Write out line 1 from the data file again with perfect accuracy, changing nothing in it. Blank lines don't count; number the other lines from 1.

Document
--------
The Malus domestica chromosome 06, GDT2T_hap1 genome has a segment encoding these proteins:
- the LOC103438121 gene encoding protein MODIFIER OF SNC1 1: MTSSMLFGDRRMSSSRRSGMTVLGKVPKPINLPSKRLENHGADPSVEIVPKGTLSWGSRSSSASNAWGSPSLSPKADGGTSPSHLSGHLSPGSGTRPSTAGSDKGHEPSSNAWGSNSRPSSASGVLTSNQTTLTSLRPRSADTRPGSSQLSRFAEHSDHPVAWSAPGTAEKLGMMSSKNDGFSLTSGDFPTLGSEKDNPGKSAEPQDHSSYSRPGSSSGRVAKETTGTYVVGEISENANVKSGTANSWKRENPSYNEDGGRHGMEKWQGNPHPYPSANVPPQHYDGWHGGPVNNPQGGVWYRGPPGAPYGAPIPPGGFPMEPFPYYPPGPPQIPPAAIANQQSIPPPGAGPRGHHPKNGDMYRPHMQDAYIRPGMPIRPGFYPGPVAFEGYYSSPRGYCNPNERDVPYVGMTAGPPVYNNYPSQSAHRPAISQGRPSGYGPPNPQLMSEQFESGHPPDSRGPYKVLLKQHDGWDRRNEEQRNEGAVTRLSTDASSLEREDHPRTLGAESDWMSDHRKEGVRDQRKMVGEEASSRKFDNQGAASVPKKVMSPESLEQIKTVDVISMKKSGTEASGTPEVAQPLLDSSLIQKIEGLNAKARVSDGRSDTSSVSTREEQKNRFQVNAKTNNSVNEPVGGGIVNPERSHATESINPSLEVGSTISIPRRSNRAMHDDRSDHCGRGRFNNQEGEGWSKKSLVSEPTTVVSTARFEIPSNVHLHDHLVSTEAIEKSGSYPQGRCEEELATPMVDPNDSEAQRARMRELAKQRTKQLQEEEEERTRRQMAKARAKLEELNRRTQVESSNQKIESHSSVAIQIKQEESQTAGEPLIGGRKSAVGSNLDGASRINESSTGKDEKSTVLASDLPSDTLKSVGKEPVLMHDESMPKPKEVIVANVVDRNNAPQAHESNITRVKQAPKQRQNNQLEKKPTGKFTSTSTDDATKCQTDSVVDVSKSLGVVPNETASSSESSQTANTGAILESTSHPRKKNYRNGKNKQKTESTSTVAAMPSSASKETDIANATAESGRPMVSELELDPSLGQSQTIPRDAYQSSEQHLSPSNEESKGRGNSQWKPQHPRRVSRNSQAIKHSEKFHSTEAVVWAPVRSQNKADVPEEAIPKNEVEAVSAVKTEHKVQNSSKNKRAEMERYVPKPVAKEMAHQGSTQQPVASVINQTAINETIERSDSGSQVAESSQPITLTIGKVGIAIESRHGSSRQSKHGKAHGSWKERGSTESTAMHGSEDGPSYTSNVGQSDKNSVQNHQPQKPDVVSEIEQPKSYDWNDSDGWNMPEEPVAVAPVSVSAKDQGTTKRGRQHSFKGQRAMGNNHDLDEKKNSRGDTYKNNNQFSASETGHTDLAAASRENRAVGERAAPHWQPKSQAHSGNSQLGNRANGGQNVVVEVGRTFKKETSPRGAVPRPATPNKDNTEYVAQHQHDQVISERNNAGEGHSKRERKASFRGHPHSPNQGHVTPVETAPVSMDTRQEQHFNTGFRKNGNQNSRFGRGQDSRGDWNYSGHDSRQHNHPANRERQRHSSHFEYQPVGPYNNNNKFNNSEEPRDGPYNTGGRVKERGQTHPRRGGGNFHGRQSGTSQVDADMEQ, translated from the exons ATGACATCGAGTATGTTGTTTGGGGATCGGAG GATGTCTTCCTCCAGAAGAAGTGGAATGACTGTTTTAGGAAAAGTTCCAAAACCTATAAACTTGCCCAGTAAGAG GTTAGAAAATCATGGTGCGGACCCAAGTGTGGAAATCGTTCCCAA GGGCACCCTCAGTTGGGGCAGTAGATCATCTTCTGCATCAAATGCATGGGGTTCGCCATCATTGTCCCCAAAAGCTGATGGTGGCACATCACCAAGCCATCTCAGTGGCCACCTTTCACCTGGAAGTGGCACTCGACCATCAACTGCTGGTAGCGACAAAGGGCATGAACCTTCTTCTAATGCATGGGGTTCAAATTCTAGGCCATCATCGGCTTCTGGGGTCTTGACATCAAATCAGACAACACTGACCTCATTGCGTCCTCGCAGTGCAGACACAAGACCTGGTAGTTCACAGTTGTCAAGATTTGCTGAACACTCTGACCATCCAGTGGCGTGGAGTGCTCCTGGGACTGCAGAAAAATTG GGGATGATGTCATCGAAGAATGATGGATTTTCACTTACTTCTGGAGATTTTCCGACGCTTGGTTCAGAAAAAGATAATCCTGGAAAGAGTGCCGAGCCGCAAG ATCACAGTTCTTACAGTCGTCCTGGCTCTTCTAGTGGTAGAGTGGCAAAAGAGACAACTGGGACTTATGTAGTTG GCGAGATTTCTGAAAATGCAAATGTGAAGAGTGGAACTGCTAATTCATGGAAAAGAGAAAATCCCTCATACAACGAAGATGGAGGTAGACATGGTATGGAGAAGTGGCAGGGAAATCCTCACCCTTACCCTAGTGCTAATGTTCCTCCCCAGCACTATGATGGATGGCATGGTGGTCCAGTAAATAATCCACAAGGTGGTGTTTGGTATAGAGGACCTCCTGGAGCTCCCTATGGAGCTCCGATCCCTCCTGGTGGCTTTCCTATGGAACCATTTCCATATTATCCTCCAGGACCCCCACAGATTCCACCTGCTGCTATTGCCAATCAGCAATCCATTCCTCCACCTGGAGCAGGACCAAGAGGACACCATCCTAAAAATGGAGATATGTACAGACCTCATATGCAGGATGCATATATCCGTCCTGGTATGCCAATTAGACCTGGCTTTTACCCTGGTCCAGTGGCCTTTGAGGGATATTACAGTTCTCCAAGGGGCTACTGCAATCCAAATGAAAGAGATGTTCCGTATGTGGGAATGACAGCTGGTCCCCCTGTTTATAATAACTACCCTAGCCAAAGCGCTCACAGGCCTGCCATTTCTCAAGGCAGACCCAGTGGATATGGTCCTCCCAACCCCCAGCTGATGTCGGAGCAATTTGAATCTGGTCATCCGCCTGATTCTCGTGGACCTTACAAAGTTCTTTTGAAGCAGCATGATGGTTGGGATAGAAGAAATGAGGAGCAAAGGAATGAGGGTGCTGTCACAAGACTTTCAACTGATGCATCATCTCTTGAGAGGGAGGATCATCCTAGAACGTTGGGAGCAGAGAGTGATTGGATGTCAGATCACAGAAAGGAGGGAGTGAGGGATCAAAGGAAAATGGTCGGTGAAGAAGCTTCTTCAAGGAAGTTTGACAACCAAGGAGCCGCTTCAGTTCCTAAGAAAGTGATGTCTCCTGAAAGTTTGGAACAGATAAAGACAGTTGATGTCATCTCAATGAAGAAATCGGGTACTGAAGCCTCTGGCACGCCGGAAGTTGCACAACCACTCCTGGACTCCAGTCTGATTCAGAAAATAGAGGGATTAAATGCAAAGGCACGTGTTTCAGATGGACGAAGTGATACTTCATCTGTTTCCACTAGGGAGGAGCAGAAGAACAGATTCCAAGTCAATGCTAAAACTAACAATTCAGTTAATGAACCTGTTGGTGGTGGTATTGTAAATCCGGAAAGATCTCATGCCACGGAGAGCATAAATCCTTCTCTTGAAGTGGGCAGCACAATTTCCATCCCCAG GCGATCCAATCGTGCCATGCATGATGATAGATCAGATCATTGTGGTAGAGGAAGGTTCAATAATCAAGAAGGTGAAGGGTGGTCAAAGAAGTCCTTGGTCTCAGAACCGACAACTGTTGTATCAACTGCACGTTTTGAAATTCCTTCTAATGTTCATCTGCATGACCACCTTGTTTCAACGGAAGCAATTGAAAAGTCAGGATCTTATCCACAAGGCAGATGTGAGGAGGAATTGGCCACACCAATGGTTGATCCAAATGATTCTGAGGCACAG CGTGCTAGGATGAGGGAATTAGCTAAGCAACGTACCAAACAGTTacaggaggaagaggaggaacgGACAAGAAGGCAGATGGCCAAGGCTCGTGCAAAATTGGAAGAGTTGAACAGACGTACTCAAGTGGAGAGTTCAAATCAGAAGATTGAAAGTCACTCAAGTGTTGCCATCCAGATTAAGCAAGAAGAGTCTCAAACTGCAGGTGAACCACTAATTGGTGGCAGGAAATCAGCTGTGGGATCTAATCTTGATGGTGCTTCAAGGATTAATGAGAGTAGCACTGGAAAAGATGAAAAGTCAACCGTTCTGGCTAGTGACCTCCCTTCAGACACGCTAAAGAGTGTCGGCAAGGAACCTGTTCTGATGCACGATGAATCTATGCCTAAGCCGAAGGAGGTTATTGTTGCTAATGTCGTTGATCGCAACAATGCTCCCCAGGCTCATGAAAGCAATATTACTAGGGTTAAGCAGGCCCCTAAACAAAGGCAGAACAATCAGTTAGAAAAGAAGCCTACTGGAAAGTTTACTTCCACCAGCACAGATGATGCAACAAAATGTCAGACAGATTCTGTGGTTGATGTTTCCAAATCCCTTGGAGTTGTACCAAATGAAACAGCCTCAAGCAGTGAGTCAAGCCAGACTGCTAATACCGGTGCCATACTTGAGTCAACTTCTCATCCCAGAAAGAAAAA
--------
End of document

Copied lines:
The Malus domestica chromosome 06, GDT2T_hap1 genome has a segment encoding these proteins: